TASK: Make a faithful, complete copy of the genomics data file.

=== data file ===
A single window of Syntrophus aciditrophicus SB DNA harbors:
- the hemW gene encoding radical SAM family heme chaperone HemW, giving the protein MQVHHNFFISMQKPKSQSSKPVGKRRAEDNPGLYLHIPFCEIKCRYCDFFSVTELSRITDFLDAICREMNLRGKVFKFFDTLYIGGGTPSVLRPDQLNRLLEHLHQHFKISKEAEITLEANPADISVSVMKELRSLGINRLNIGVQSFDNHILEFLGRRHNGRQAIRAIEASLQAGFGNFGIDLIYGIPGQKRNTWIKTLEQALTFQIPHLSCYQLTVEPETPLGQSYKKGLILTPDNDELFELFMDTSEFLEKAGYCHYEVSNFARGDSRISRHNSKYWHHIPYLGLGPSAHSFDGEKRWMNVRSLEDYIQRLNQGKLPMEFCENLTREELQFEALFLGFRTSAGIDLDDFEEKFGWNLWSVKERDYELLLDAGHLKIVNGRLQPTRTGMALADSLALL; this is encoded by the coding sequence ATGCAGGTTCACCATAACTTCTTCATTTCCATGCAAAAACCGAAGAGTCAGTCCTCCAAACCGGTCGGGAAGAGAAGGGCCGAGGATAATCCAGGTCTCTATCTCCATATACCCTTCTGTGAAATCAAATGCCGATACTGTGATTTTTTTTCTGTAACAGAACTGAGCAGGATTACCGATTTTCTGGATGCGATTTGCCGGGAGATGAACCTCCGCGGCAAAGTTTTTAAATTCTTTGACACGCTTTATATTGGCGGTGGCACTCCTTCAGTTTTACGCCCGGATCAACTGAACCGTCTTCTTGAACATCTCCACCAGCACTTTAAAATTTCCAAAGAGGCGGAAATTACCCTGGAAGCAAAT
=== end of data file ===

A single window of Syntrophus aciditrophicus SB DNA harbors:
- the hemW gene encoding radical SAM family heme chaperone HemW, giving the protein MQVHHNFFISMQKPKSQSSKPVGKRRAEDNPGLYLHIPFCEIKCRYCDFFSVTELSRITDFLDAICREMNLRGKVFKFFDTLYIGGGTPSVLRPDQLNRLLEHLHQHFKISKEAEITLEANPADISVSVMKELRSLGINRLNIGVQSFDNHILEFLGRRHNGRQAIRAIEASLQAGFGNFGIDLIYGIPGQKRNTWIKTLEQALTFQIPHLSCYQLTVEPETPLGQSYKKGLILTPDNDELFELFMDTSEFLEKAGYCHYEVSNFARGDSRISRHNSKYWHHIPYLGLGPSAHSFDGEKRWMNVRSLEDYIQRLNQGKLPMEFCENLTREELQFEALFLGFRTSAGIDLDDFEEKFGWNLWSVKERDYELLLDAGHLKIVNGRLQPTRTGMALADSLALL; this is encoded by the coding sequence ATGCAGGTTCACCATAACTTCTTCATTTCCATGCAAAAACCGAAGAGTCAGTCCTCCAAACCGGTCGGGAAGAGAAGGGCCGAGGATAATCCAGGTCTCTATCTCCATATACCCTTCTGTGAAATCAAATGCCGATACTGTGATTTTTTTTCTGTAACAGAACTGAGCAGGATTACCGATTTTCTGGATGCGATTTGCCGGGAGATGAACCTCCGCGGCAAAGTTTTTAAATTCTTTGACACGCTTTATATTGGCGGTGGCACTCCTTCAGTTTTACGCCCGGATCAACTGAACCGTCTTCTTGAACATCTCCACCAGCACTTTAAAATTTCCAAAGAGGCGGAAATTACCCTGGAAGCAAAT